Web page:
Also by this author: Roomies, My Favorite Half-Night Stand, Josh and Hazel's Guide to Not Dating, Love and Other Words, The Unhoneymooners
on October 22, 2019
Genres: Adult Fiction, Romance
Pages: 358 •Format: E-ARC •Source: NetGalley
As an adventurous send-off to her childhood, eighteen-year-old Tate Jones travels with her grandmother from their small town in Northern California to London. But the vacation of a lifetime is wonderfully derailed by the appearance of two charming Vermont farmers: grandfather Luther and his handsome grandson Sam.
Sam and Tate fall hard and fast. For two glorious weeks, the couple share their hopes, dreams, and secrets. Sam admits he suspects his grandfather is dying and that this could be the last trip they take together, and Tate reveals that she is the hidden daughter of one of the biggest film stars in the world—a secret she’s never told anyone before.
But when Tate is exposed by a crush of cameras and reporters, she knows she's been betrayed by the one person she thought she could trust. She is forced to decide whether she will return to her quiet life or embrace being in the public eye. So when Sam reappears in her world more than a decade later, can Tate forgive the past and rekindle the passion they shared on their magical trip abroad? And does she even want to?
Christina Lauren is my favorite romance author duo, so when I was approved for my second book by them in the same year I was THRILLED! The cover, the title, the synopsis- everything appealed to me, and I found myself procrastinating on starting it, waiting for a time when I could really sit down, focus and enjoy it. When I finally did have a chance to sit down and read it over the course of a few days, I was hooked and couldn’t put it down, sneaking it in during lunch breaks, waiting for rides, etc. It’s one of my favorite Christina Lauren novels to date!
I’ll be honest- though this book was a strong 4 star read for me, what made it so enjoyable for me wasn’t the romance, but the overall plot and setting of the book. It follows protagonist Tate, who is the daughter of a really big movie star but has kept her identity hidden. Split between two time periods, it starts with a focus on her life right before the world rediscovers who she is, and then jumps over a decade later to her adult life as she navigates her acting career. I was so interested in reading all of the behind the scenes details of what the film industry is like, how her father acts in public vs. private, how movies are made, etc. I was so intrigued reading about how once Tate’s identity is released to the press she starts off as a vampire on a CW show which catapults her career until she’s a serious actress playing the lead in an Oscar-worthy period piece. The career progression fascinated me and though I can’t speak to how accurate the depictions were, I found it really interesting to read about how different parts of a movie are shot, staged, and created (like when they build a barn on set to actually burn it down for the film- wild!) I also loved the Northern California farm setting that serves as the backdrop for the movie Tate is filming- you could practically feel the crisp air and easily imagine the serene peacefulness of the rural setting.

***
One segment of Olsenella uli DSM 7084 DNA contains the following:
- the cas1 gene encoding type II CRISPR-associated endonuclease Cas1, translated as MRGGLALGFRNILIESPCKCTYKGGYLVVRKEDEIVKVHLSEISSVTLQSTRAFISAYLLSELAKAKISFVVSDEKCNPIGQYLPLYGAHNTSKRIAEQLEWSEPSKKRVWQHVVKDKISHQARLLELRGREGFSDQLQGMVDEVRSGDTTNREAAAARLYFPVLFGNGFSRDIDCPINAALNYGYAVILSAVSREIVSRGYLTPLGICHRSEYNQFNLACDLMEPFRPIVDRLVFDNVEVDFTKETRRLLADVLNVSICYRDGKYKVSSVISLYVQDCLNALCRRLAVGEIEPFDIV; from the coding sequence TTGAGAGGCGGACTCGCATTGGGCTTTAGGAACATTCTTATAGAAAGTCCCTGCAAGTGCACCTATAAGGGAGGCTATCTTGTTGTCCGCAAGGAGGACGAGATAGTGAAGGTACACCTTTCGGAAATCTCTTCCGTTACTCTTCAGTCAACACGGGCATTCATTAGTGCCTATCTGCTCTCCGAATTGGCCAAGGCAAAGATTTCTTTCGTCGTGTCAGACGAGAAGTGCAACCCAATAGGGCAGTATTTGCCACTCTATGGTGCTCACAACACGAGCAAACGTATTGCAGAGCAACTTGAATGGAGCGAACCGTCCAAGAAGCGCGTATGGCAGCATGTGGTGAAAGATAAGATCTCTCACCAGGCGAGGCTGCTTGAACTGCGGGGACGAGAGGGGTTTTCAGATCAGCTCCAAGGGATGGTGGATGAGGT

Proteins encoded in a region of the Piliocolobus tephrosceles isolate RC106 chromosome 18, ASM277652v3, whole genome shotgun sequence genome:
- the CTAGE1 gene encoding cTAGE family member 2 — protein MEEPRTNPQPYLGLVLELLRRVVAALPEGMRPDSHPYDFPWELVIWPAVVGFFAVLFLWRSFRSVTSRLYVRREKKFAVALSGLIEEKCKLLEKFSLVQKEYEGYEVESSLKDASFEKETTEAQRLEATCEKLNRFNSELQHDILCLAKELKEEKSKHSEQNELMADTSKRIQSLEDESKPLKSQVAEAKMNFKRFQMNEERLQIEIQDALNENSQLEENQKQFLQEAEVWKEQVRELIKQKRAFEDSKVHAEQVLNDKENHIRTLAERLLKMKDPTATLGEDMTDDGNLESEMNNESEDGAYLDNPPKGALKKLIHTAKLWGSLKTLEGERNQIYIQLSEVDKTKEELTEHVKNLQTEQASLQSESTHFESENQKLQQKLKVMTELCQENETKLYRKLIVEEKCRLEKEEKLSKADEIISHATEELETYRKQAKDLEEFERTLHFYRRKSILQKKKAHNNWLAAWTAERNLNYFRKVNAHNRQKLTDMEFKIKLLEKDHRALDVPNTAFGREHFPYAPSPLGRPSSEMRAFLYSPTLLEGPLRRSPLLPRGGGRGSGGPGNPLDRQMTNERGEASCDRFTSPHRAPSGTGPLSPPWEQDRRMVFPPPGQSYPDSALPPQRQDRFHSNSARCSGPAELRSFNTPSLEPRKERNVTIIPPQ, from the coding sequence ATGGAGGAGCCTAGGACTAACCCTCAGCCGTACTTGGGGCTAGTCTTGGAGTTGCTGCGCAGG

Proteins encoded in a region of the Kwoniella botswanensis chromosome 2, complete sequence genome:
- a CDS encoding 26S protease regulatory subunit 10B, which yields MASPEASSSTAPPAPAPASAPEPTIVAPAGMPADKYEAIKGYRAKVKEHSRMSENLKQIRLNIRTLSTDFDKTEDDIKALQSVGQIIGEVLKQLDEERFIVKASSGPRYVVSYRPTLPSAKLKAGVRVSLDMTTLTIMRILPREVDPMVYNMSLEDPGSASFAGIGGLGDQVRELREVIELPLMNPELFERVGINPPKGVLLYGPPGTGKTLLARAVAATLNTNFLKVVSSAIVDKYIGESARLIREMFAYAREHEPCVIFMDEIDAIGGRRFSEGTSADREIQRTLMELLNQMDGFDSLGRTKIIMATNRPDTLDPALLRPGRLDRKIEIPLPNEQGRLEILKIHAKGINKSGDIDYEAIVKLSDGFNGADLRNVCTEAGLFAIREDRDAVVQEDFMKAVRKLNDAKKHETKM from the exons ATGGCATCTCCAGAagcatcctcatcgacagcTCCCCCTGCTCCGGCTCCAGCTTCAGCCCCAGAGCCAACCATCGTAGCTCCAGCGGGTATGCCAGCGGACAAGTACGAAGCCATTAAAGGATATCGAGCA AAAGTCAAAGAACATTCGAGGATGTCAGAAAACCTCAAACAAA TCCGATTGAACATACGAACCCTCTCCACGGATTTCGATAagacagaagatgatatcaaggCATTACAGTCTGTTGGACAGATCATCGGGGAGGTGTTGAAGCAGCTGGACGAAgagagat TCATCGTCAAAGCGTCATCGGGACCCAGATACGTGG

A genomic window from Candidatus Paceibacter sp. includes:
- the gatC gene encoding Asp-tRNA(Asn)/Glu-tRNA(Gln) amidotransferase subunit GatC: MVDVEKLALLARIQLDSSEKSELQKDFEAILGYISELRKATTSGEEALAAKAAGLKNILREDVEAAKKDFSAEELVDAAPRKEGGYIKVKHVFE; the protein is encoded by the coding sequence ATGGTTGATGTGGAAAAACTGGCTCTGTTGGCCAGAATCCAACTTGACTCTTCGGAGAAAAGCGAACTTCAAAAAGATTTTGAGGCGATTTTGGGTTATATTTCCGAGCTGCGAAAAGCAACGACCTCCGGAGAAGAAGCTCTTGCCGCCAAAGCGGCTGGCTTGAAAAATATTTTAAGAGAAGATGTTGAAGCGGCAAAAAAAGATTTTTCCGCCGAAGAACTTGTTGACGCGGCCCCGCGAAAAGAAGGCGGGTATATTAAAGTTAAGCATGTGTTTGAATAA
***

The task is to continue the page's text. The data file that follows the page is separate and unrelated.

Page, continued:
Obviously, as a Christina Lauren novel the story is a romance, but it felt very romance “light” compared to many of their other novels (which may be a good or bad thing depending on the mood you are in). It actually reminded me a lot of their novel Love and Other Words although a less intense version, what with the dual timelines and the plot centering around a second chance love story. I felt like the first part of the novel that focused on Tate and Sam’s love story was really well done, and felt believable even though they were only falling in love over the course of a couple weeks during a trip to London. The authors really managed to capture the intense, all consuming feelings of teenage love and infatuation that move at a very accelerated pace, coupled with the tension of following your family’s rules and expectations. Though brief, their whirlwind romance as teens resonated more with me than their reunion as adults. I want to avoid spoilers in this review so I won’t go too in depth, but Tate and Sam’s reunion as adults didn’t move me much. There’s a betrayal they must communicate about and eventually move past, however I personally don’t think I could have 1) moved past it and 2) rekindled the romance after everything that had happened in the time in between. Also, Sam didn’t feel like the same character as his younger self to me, and I had trouble reconciling his older and younger self.
Overall: Twice in a Blue Moon has easily become one of my favorite Christina Lauren novels not for its romance, but for the plot, setting and intimate look at the movie industry and behind the scenes elements of how films are made. It felt to me more like a story of the personal journey of the protagonist who had a romance kick start the rest of her life, rather than her life revolving around a romance, which was a refreshing change.